In the tech world, weirdly, it’s even backward. A maxed out Mac Pro, for example, is a much nicer machine than an $999 MacBook Air. But that Mac Pro isn’t marketed to pro football players, real-estate moguls and hotel heiresses. Rich people are fine with the Air, and what would they do with 12 cores? The natural customers for the Mac Pro are working folks, people who make software, rocket scientists, people who make movies. There may be a few working folk who buy the gold Watch – salesmen, perhaps, or hoteliers – but that’s not their natural audience. On the other hand, just about every serious developer is going to need a low-end Watch just for research, and it’s going to be those watches for which the cool software is made.

For perspective: remember that a $10,000 gold watch costs only costs $10,000. That’s a lot of money, especially when a $375 sport watch tells the same time, but it’s also solid gold and sapphire. $10,000 buys you some nice materials. But you can blow through $10K worth of software development in no time at all. There’s a market for luxury Watches, but I don’t think there’s going to be a market for bespoke software that runs on them. There’s a pot of money in lovely Watch hardware, but the software’s going to need to run on a lot of wrists.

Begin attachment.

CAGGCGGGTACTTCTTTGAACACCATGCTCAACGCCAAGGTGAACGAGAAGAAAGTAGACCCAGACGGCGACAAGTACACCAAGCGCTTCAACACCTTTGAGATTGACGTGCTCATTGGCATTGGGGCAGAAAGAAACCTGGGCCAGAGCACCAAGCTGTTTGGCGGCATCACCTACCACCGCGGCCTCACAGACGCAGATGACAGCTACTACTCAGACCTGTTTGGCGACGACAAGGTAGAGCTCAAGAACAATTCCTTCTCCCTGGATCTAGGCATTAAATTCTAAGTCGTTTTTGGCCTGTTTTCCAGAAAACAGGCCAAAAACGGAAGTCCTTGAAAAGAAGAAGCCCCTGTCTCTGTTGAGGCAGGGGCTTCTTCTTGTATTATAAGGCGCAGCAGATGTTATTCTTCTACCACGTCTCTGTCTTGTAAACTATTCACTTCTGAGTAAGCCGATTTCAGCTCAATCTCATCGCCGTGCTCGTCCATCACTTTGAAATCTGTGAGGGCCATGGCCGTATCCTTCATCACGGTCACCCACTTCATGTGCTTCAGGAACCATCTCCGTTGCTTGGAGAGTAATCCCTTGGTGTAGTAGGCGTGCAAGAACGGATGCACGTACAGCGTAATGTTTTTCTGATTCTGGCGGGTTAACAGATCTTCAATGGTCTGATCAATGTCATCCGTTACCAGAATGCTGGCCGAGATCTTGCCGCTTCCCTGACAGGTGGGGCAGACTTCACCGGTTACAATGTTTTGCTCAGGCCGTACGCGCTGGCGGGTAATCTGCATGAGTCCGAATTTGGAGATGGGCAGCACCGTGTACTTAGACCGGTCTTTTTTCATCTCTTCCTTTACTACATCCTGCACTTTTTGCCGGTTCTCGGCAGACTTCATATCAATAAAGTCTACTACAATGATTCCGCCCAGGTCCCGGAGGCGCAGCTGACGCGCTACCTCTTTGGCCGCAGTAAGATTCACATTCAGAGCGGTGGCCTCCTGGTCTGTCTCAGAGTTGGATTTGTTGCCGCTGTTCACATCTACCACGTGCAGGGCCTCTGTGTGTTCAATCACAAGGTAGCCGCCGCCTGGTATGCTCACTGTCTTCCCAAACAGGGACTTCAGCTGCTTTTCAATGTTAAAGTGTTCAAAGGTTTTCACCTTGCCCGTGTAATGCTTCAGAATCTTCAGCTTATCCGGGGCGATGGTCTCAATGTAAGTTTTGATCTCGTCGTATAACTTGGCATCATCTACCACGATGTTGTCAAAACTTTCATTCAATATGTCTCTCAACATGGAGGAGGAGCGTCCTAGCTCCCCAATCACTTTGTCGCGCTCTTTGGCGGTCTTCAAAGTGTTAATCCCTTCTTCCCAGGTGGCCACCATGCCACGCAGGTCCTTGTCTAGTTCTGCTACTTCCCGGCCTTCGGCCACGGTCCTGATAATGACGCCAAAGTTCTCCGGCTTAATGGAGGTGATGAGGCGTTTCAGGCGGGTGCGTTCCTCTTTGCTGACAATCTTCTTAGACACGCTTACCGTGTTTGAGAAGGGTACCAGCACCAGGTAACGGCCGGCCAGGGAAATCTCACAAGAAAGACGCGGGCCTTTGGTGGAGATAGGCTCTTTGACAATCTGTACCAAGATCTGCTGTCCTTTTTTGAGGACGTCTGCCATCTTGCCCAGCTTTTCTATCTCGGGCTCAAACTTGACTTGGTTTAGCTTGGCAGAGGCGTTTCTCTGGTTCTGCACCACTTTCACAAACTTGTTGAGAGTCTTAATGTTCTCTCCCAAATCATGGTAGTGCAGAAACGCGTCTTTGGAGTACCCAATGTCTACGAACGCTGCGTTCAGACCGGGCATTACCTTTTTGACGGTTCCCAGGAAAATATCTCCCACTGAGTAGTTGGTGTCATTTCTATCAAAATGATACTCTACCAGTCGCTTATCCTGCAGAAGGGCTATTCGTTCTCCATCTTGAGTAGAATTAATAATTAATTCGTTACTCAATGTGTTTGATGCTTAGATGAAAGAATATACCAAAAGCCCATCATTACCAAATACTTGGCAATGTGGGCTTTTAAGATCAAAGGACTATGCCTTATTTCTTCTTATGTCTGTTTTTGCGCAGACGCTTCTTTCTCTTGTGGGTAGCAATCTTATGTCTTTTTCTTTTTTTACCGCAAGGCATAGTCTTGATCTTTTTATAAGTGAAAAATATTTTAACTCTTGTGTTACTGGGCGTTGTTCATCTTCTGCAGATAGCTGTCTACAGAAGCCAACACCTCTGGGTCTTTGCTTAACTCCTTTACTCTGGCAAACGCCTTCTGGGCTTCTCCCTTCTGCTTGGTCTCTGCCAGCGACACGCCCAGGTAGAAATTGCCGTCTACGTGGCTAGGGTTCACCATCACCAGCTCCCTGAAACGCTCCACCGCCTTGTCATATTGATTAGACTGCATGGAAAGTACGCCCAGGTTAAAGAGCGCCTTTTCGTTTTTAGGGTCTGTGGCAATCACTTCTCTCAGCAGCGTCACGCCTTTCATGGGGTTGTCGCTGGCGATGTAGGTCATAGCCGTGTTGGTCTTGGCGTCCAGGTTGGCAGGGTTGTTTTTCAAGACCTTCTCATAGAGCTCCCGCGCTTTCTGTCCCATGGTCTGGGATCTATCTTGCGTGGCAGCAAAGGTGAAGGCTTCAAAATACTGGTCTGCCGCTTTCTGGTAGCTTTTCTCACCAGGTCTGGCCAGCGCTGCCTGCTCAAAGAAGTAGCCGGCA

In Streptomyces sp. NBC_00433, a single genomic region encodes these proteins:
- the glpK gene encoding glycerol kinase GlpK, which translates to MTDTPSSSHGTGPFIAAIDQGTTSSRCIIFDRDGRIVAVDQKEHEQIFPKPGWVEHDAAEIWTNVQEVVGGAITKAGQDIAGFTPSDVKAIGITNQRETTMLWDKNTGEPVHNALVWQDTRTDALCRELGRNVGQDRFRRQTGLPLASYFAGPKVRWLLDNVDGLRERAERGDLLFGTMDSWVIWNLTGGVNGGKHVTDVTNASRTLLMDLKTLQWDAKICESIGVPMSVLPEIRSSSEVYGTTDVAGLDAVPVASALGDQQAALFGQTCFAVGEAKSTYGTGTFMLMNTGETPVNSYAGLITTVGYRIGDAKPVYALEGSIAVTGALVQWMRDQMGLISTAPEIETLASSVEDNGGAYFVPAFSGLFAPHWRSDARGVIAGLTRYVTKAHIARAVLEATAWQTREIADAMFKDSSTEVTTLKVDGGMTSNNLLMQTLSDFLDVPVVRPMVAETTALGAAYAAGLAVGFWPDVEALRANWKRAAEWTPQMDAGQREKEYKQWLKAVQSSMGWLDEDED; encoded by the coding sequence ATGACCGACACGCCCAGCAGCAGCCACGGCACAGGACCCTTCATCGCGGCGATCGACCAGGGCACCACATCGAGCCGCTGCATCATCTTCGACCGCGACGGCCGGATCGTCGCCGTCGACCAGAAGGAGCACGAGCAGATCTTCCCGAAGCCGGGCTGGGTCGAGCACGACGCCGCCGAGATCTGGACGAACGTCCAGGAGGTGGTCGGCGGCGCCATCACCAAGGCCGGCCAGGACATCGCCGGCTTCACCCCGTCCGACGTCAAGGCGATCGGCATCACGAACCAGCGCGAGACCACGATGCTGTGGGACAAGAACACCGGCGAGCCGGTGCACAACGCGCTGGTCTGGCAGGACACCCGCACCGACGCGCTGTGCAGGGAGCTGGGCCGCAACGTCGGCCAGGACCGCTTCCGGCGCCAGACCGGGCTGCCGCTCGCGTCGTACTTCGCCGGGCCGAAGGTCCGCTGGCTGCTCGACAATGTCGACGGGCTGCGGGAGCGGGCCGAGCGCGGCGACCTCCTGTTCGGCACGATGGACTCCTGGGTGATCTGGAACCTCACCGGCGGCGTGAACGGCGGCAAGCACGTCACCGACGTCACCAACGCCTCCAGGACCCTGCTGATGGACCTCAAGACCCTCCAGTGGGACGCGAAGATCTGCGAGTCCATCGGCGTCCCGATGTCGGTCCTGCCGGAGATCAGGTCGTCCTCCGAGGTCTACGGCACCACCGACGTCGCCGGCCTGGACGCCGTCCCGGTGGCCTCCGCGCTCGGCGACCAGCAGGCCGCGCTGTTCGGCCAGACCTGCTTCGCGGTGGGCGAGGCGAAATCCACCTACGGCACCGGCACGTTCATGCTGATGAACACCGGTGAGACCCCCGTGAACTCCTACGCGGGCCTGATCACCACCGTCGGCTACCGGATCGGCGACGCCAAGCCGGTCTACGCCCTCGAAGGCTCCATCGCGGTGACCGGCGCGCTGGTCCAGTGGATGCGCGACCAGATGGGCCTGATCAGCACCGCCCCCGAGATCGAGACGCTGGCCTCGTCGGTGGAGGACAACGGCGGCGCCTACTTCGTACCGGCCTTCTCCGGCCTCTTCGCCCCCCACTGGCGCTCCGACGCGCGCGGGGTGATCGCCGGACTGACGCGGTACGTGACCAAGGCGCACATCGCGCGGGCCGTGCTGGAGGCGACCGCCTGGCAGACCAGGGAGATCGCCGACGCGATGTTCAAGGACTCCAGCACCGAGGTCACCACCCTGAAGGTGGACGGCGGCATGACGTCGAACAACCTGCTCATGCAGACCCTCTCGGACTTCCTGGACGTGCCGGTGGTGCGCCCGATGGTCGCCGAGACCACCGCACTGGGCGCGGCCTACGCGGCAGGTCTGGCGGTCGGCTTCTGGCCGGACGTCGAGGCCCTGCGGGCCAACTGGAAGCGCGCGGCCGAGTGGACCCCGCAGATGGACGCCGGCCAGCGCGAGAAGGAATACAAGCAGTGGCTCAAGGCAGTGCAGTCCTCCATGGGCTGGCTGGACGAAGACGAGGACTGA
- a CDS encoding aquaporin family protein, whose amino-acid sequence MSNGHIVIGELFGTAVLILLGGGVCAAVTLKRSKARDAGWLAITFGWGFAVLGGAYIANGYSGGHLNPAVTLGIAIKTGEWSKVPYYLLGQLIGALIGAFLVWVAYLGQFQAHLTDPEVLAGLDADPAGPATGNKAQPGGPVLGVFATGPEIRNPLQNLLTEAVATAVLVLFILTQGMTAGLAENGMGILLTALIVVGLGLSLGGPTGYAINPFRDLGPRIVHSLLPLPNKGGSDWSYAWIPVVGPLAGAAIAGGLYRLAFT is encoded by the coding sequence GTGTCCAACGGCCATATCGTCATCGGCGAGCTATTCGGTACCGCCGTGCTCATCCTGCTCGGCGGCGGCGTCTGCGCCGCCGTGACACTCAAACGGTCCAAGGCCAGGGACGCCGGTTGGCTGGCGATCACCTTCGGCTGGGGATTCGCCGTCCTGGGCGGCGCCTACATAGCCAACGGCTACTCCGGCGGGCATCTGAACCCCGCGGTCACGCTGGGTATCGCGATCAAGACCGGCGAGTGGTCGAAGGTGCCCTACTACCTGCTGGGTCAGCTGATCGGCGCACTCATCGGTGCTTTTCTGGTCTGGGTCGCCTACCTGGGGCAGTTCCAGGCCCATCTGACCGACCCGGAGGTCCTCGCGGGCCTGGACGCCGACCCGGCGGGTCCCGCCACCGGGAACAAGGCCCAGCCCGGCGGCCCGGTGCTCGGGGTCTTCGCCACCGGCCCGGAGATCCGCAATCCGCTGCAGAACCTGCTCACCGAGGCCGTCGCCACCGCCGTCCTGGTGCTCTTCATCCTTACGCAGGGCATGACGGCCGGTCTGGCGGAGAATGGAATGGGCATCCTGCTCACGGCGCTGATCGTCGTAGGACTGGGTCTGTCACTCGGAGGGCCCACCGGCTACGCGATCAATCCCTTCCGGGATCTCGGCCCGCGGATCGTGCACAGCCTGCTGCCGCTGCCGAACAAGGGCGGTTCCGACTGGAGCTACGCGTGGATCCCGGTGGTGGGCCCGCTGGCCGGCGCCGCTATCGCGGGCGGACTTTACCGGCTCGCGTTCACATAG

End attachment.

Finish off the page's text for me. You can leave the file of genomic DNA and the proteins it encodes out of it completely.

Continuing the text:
Outstanding thank-you email from Don Berwick this morning, especially notable because it did not ask for money. These days, I receive several donation requests from every candidate every day. I understand, but it begins to wear after a while.

Also, some very nice writing:

I believe that the future well-being of the Democratic Party lies in its unapologetic and firm commitment to the progressive values that together we explored over and over again in this campaign: social justice, equality, and compassion in public policy. 

The progressive values that together we explored is nicely phrased.

shelfies – n. Mobile phone pictures of one’s book in the bookstore.

I’ve been spending the morning with Kathryn Cramer, taking shelfies of her new anthology, Hieroglyph: Stories and Visions for a Better Future.